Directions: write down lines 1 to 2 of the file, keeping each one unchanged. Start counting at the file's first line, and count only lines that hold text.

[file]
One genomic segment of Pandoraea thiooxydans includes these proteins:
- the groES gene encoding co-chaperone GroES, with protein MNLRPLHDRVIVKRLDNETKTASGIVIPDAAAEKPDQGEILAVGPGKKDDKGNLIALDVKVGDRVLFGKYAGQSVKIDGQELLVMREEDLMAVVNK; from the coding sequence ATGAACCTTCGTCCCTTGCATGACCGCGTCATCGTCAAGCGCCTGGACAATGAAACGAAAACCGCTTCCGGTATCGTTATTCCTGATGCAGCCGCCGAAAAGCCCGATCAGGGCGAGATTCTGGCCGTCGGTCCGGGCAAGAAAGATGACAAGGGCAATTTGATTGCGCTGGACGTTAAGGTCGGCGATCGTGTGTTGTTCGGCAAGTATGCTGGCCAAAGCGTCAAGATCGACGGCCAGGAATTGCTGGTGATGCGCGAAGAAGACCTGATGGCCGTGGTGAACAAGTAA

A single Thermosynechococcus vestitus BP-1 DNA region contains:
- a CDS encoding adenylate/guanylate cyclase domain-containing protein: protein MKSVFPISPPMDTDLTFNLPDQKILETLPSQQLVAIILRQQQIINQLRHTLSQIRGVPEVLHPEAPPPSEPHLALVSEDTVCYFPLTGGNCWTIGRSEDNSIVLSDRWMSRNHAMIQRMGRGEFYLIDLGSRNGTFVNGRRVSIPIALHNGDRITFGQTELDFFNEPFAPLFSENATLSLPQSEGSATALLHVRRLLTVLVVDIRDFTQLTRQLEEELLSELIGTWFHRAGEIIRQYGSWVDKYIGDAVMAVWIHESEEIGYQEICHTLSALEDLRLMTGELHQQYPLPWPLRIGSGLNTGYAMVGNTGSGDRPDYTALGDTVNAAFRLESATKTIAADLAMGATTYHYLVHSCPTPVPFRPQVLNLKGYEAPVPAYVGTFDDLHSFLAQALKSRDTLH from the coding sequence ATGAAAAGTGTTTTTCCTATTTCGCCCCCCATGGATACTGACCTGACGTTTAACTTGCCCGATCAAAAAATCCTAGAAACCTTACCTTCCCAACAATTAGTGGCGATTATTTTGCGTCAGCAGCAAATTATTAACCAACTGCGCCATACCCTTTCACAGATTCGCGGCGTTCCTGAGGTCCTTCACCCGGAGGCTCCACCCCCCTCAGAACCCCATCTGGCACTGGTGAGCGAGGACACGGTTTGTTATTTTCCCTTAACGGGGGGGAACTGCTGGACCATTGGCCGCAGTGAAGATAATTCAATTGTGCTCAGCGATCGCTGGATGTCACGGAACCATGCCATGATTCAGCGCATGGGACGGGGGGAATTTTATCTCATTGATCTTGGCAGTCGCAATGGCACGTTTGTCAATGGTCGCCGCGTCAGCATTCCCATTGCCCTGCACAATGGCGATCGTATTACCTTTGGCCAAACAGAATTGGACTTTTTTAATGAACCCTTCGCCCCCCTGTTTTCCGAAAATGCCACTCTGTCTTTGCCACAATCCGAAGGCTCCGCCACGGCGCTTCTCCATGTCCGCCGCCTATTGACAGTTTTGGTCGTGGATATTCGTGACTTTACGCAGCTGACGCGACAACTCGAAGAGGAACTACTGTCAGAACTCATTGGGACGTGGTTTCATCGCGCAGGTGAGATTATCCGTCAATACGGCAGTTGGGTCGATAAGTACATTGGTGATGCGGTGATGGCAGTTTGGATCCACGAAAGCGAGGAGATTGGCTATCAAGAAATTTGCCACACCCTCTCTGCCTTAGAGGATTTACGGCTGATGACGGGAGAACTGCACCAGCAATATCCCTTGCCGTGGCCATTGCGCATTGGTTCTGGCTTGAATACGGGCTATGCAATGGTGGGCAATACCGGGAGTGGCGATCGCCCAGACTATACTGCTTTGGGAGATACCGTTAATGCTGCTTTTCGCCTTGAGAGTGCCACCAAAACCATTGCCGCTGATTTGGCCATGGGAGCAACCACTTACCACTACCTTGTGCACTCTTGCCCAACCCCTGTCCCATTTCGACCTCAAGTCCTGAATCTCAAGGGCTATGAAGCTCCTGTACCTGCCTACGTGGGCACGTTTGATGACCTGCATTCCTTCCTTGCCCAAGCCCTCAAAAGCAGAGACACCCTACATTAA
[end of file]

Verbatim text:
One genomic segment of Pandoraea thiooxydans includes these proteins:
- the groES gene encoding co-chaperone GroES, with protein MNLRPLHDRVIVKRLDNETKTASGIVIPDAAAEKPDQGEILAVGPGKKDDKGNLIALDVKVGDRVLFGKYAGQSVKIDGQELLVMREEDLMAVVNK; from the coding sequence ATGAACCTTCGTCCCTTGCATGACCGCGTCATCGTCAAGCGCCTGGACAATGAAACGAAAACCGCTTCCGGTATCGTTATTCCTGATGCAGCCGCCGAAAAGCCCGATCAGGGCGAGATTCTGGCCGTCGGTCCGGGCAAGAAAGATGACAAGGGCAATTTGATTGCGCTGGACGTTAAGGTCGGCGATCGTGTGTTGTTCGGCAAGTATGCTGGCCAAAGCGTCAAGATCGACGGCCAGGAATTGCTGGTGATGCGCGAAGAAGACCTGATGGCCGTGGTGAACAAGTAA